In addition to dual versioned backup (as mentioned above)... I also use CCC to clone my media. I do NOT do full system clones... because I do not need immediate system recovery of booting from a cloned drive. I have multiple computers (we have 8 Macs total in my household... 4 iMacs and 4 MBAs... one of each for all 4 of us). Hence I always have an alternate Mac to use if any computer is down for repair. I do make clones of my data. Every night, I use CCC to make a clone of 100% of my personal media (including everything on the Pegasus R4... as well as my Aperture library on my SSD. Even though this is a single spindle device... it is always up to date (with 24 hours)... and I can easily move it to any computer that we own to continue my work. For this clone... I use a Seagate desk model 3TB drive in a powered TB enclosure. I like this because the drive can be attached to any computer I own using a set of TB, FW800, USB 2.0 or USB 3.0 interfaces. Over time... every computer will have TB... so that is the most important.

    Speaking of TB... it is fantastic. Don't get confused with the misleading bus bandwidth numbers being thrown around. TB is a much more efficient interface... and data flies. This is especially noticeable when moving data from one TB device to another... or when you have your data in an Array. I personally think that professional users are going to be delighted with TB storage on new Mac Pro machines. They will be getting essentially the performance of the older XSAN storage systems (at 10's of thousands of dollars) at the much cheaper TB pricing (closer to consumer price points). Hence... I would recommend that you just make the plunge and go straight to TB. In the long run, you wont't be sorry.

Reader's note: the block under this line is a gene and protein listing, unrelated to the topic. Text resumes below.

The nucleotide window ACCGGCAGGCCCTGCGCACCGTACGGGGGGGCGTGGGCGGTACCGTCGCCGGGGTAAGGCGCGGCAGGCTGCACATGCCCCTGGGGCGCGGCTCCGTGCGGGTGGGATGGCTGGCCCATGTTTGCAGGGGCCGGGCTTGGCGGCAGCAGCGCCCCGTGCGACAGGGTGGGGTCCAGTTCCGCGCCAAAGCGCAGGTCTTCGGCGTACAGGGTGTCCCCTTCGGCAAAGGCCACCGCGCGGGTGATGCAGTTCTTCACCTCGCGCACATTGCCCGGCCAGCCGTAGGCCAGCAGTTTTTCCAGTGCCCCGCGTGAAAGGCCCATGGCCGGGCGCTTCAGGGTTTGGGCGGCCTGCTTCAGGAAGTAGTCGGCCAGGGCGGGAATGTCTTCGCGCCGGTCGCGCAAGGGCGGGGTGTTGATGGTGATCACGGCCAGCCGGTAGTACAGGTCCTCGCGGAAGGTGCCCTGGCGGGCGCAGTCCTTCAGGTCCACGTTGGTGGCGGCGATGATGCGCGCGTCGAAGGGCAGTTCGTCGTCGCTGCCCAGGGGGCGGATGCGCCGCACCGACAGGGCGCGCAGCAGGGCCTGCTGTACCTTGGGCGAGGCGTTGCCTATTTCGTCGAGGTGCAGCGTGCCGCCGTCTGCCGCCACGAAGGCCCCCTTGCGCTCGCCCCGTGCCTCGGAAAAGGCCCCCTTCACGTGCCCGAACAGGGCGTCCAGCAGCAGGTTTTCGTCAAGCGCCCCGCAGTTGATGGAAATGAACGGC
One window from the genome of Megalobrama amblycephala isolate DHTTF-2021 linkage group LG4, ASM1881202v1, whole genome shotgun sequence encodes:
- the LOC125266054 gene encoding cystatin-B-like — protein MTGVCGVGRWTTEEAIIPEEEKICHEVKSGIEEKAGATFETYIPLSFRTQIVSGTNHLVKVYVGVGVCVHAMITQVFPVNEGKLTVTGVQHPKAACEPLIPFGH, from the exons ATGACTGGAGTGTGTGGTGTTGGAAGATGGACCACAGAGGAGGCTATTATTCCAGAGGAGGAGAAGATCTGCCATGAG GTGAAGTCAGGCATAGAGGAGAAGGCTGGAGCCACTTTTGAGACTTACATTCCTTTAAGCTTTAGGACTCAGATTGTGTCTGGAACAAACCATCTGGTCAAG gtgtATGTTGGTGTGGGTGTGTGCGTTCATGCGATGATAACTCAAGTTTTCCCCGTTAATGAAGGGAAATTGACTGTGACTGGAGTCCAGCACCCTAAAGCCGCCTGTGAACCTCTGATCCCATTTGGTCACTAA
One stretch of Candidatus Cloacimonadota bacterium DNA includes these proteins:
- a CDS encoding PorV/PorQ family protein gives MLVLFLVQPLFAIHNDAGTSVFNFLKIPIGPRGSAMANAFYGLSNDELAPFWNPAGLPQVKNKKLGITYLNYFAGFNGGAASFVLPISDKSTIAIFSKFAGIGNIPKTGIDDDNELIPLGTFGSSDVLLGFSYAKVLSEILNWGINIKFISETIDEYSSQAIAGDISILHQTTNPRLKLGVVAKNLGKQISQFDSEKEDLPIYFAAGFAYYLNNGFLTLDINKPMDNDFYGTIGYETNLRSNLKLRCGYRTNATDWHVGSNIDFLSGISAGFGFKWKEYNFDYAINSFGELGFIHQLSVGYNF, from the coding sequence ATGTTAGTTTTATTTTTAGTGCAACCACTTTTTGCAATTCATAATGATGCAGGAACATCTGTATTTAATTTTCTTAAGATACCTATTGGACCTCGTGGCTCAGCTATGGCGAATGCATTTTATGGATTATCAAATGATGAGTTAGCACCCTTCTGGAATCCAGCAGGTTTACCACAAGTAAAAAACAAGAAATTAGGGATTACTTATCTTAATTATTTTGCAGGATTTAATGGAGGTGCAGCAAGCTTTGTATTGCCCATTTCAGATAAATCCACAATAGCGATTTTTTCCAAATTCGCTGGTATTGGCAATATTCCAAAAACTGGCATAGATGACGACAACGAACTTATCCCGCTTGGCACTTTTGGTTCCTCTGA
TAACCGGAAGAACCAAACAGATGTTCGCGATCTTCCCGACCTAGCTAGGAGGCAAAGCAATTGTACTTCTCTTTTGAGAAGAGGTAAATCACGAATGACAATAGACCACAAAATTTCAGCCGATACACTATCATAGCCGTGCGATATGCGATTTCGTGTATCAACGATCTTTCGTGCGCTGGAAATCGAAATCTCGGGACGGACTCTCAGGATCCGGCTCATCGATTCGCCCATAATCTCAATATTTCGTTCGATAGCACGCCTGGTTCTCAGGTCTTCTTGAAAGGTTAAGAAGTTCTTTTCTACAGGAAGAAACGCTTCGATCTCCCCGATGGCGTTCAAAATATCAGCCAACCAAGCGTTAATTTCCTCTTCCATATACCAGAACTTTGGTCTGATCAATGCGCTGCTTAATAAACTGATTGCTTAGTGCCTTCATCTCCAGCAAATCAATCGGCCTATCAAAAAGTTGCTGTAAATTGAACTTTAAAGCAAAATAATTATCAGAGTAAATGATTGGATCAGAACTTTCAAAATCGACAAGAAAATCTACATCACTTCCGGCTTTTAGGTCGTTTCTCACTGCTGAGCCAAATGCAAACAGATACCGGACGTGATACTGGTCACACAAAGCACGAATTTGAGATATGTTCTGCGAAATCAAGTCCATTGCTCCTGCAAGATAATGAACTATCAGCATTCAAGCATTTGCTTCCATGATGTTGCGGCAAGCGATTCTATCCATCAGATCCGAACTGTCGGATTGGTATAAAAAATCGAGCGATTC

4. LERsince1991 thread starter macrumors 65816

    Jul 24, 2008
    Thanks for the replies, I wrote a long reply yesterday on my iPhone throughout the day then lost it and couldn't undo -_-

    Anyway... briefly...

    1 - Since the portable drives wouldn't be able to boot from the TVs USB slots (also powering LED lights). I have used 2 lacie porsche design portable drives (500gb and 250gb), combined these into one disk via disk utility raid to make 750gb drive for Time Machine to backup versioned macbook drive data.

    I can then use the powered 1tb drive for my TV+